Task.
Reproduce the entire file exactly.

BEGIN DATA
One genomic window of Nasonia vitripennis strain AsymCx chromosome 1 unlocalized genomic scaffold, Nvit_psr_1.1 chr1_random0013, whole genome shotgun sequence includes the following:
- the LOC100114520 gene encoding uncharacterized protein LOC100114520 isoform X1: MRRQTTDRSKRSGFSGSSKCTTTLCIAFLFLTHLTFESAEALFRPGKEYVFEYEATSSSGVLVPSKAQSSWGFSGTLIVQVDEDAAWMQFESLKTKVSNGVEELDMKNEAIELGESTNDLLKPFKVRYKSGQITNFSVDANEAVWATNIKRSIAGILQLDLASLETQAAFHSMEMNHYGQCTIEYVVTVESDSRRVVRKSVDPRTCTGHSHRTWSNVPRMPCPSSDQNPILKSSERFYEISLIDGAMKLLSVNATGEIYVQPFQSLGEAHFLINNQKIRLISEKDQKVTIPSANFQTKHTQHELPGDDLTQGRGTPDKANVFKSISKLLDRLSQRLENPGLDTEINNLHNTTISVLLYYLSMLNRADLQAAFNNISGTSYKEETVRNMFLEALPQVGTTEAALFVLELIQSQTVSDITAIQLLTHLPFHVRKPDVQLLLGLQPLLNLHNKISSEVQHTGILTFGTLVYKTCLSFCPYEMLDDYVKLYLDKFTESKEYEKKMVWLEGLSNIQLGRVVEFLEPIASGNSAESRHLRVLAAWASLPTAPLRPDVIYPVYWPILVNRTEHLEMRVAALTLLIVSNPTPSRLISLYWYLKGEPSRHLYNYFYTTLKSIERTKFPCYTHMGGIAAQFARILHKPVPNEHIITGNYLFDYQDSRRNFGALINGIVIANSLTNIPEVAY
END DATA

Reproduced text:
One genomic window of Nasonia vitripennis strain AsymCx chromosome 1 unlocalized genomic scaffold, Nvit_psr_1.1 chr1_random0013, whole genome shotgun sequence includes the following:
- the LOC100114520 gene encoding uncharacterized protein LOC100114520 isoform X1: MRRQTTDRSKRSGFSGSSKCTTTLCIAFLFLTHLTFESAEALFRPGKEYVFEYEATSSSGVLVPSKAQSSWGFSGTLIVQVDEDAAWMQFESLKTKVSNGVEELDMKNEAIELGESTNDLLKPFKVRYKSGQITNFSVDANEAVWATNIKRSIAGILQLDLASLETQAAFHSMEMNHYGQCTIEYVVTVESDSRRVVRKSVDPRTCTGHSHRTWSNVPRMPCPSSDQNPILKSSERFYEISLIDGAMKLLSVNATGEIYVQPFQSLGEAHFLINNQKIRLISEKDQKVTIPSANFQTKHTQHELPGDDLTQGRGTPDKANVFKSISKLLDRLSQRLENPGLDTEINNLHNTTISVLLYYLSMLNRADLQAAFNNISGTSYKEETVRNMFLEALPQVGTTEAALFVLELIQSQTVSDITAIQLLTHLPFHVRKPDVQLLLGLQPLLNLHNKISSEVQHTGILTFGTLVYKTCLSFCPYEMLDDYVKLYLDKFTESKEYEKKMVWLEGLSNIQLGRVVEFLEPIASGNSAESRHLRVLAAWASLPTAPLRPDVIYPVYWPILVNRTEHLEMRVAALTLLIVSNPTPSRLISLYWYLKGEPSRHLYNYFYTTLKSIERTKFPCYTHMGGIAAQFARILHKPVPNEHIITGNYLFDYQDSRRNFGALINGIVIANSLTNIPEVAY